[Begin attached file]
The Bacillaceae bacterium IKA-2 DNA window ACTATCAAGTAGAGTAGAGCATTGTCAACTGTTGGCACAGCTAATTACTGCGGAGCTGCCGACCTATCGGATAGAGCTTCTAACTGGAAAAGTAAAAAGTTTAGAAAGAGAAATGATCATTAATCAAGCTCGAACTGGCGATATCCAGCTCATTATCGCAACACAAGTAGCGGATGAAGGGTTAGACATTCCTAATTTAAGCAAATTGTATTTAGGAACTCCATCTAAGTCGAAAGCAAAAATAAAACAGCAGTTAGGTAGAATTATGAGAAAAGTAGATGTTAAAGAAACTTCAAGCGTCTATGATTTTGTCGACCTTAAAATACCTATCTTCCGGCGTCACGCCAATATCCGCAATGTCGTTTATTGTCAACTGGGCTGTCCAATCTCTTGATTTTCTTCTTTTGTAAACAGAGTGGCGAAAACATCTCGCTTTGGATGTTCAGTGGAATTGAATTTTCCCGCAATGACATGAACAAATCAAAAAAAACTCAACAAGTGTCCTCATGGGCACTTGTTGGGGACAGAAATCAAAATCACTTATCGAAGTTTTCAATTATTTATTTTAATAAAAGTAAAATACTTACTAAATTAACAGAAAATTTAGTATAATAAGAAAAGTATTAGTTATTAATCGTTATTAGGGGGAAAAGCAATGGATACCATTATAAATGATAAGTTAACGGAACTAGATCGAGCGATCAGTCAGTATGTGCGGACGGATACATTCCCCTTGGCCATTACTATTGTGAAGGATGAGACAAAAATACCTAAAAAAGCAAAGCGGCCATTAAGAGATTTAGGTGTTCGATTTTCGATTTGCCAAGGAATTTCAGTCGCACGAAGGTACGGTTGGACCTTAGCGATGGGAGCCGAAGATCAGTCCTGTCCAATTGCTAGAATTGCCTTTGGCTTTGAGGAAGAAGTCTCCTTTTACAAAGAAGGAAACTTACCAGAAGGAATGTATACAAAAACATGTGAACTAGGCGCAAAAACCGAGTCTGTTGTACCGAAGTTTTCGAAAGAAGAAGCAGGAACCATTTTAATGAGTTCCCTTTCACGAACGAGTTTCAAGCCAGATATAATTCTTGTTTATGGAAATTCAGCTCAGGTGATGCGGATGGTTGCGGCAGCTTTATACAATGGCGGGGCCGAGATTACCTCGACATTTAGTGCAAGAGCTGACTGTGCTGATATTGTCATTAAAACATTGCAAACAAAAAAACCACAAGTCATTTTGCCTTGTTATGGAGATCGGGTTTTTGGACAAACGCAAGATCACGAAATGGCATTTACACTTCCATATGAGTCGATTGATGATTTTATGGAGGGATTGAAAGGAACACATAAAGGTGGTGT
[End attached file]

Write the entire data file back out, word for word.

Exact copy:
The Bacillaceae bacterium IKA-2 DNA window ACTATCAAGTAGAGTAGAGCATTGTCAACTGTTGGCACAGCTAATTACTGCGGAGCTGCCGACCTATCGGATAGAGCTTCTAACTGGAAAAGTAAAAAGTTTAGAAAGAGAAATGATCATTAATCAAGCTCGAACTGGCGATATCCAGCTCATTATCGCAACACAAGTAGCGGATGAAGGGTTAGACATTCCTAATTTAAGCAAATTGTATTTAGGAACTCCATCTAAGTCGAAAGCAAAAATAAAACAGCAGTTAGGTAGAATTATGAGAAAAGTAGATGTTAAAGAAACTTCAAGCGTCTATGATTTTGTCGACCTTAAAATACCTATCTTCCGGCGTCACGCCAATATCCGCAATGTCGTTTATTGTCAACTGGGCTGTCCAATCTCTTGATTTTCTTCTTTTGTAAACAGAGTGGCGAAAACATCTCGCTTTGGATGTTCAGTGGAATTGAATTTTCCCGCAATGACATGAACAAATCAAAAAAAACTCAACAAGTGTCCTCATGGGCACTTGTTGGGGACAGAAATCAAAATCACTTATCGAAGTTTTCAATTATTTATTTTAATAAAAGTAAAATACTTACTAAATTAACAGAAAATTTAGTATAATAAGAAAAGTATTAGTTATTAATCGTTATTAGGGGGAAAAGCAATGGATACCATTATAAATGATAAGTTAACGGAACTAGATCGAGCGATCAGTCAGTATGTGCGGACGGATACATTCCCCTTGGCCATTACTATTGTGAAGGATGAGACAAAAATACCTAAAAAAGCAAAGCGGCCATTAAGAGATTTAGGTGTTCGATTTTCGATTTGCCAAGGAATTTCAGTCGCACGAAGGTACGGTTGGACCTTAGCGATGGGAGCCGAAGATCAGTCCTGTCCAATTGCTAGAATTGCCTTTGGCTTTGAGGAAGAAGTCTCCTTTTACAAAGAAGGAAACTTACCAGAAGGAATGTATACAAAAACATGTGAACTAGGCGCAAAAACCGAGTCTGTTGTACCGAAGTTTTCGAAAGAAGAAGCAGGAACCATTTTAATGAGTTCCCTTTCACGAACGAGTTTCAAGCCAGATATAATTCTTGTTTATGGAAATTCAGCTCAGGTGATGCGGATGGTTGCGGCAGCTTTATACAATGGCGGGGCCGAGATTACCTCGACATTTAGTGCAAGAGCTGACTGTGCTGATATTGTCATTAAAACATTGCAAACAAAAAAACCACAAGTCATTTTGCCTTGTTATGGAGATCGGGTTTTTGGACAAACGCAAGATCACGAAATGGCATTTACACTTCCATATGAGTCGATTGATGATTTTATGGAGGGATTGAAAGGAACACATAAAGGTGGTGT